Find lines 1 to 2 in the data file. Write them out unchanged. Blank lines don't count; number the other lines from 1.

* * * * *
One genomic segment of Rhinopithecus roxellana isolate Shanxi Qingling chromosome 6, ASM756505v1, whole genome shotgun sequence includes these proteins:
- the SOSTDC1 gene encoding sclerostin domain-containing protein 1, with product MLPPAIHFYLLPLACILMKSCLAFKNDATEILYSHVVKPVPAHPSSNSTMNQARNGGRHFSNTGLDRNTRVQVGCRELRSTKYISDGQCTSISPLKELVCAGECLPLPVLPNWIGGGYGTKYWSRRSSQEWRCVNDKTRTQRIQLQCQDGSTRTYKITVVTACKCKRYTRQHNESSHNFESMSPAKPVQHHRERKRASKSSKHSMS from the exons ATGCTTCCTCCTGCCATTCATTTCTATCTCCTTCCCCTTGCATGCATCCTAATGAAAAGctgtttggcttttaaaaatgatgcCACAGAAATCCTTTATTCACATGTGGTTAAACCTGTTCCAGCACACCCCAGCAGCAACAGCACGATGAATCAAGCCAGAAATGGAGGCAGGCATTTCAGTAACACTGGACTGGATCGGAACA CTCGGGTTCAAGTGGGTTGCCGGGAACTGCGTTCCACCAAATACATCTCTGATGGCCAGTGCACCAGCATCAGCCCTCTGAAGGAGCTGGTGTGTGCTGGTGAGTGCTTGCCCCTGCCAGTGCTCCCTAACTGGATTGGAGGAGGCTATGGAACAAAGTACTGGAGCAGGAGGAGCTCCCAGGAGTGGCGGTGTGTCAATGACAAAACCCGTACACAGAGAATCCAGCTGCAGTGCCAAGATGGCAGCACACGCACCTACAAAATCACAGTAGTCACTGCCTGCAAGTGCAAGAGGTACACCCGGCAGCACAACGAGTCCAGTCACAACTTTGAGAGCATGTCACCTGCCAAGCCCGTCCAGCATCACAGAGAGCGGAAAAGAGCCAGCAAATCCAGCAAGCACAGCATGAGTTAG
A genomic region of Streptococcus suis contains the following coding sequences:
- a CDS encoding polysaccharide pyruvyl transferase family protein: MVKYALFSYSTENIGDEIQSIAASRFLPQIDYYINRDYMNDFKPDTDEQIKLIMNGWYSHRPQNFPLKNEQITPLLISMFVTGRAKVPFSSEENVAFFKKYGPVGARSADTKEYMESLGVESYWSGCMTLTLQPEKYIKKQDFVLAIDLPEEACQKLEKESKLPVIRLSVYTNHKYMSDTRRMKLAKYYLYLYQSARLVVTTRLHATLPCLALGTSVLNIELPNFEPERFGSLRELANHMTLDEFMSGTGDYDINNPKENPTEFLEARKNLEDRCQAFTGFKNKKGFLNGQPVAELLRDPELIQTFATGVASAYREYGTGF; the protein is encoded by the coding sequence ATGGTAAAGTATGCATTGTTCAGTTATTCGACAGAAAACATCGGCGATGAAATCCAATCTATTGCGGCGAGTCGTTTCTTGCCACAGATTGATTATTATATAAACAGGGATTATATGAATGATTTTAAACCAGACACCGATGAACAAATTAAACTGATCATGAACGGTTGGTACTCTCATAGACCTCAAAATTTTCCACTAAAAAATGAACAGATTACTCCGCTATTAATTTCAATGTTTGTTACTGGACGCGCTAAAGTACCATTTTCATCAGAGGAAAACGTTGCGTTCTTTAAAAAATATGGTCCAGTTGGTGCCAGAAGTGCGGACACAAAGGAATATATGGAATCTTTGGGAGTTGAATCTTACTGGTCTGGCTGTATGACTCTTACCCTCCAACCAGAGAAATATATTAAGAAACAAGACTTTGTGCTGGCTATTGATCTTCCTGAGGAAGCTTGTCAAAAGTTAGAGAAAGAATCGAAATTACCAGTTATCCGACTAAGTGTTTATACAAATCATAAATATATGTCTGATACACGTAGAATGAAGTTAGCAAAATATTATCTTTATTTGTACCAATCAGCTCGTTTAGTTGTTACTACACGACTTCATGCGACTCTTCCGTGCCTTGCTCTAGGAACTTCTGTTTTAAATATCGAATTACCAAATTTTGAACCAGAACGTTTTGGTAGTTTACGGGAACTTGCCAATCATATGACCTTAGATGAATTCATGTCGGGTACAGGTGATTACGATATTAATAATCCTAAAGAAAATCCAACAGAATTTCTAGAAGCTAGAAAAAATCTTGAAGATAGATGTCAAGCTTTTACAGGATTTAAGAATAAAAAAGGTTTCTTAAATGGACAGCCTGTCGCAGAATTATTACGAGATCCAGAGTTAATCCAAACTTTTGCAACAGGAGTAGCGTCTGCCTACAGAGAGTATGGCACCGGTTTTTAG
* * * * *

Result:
One genomic segment of Rhinopithecus roxellana isolate Shanxi Qingling chromosome 6, ASM756505v1, whole genome shotgun sequence includes these proteins:
- the SOSTDC1 gene encoding sclerostin domain-containing protein 1, with product MLPPAIHFYLLPLACILMKSCLAFKNDATEILYSHVVKPVPAHPSSNSTMNQARNGGRHFSNTGLDRNTRVQVGCRELRSTKYISDGQCTSISPLKELVCAGECLPLPVLPNWIGGGYGTKYWSRRSSQEWRCVNDKTRTQRIQLQCQDGSTRTYKITVVTACKCKRYTRQHNESSHNFESMSPAKPVQHHRERKRASKSSKHSMS from the exons ATGCTTCCTCCTGCCATTCATTTCTATCTCCTTCCCCTTGCATGCATCCTAATGAAAAGctgtttggcttttaaaaatgatgcCACAGAAATCCTTTATTCACATGTGGTTAAACCTGTTCCAGCACACCCCAGCAGCAACAGCACGATGAATCAAGCCAGAAATGGAGGCAGGCATTTCAGTAACACTGGACTGGATCGGAACA CTCGGGTTCAAGTGGGTTGCCGGGAACTGCGTTCCACCAAATACATCTCTGATGGCCAGTGCACCAGCATCAGCCCTCTGAAGGAGCTGGTGTGTGCTGGTGAGTGCTTGCCCCTGCCAGTGCTCCCTAACTGGATTGGAGGAGGCTATGGAACAAAGTACTGGAGCAGGAGGAGCTCCCAGGAGTGGCGGTGTGTCAATGACAAAACCCGTACACAGAGAATCCAGCTGCAGTGCCAAGATGGCAGCACACGCACCTACAAAATCACAGTAGTCACTGCCTGCAAGTGCAAGAGGTACACCCGGCAGCACAACGAGTCCAGTCACAACTTTGAGAGCATGTCACCTGCCAAGCCCGTCCAGCATCACAGAGAGCGGAAAAGAGCCAGCAAATCCAGCAAGCACAGCATGAGTTAG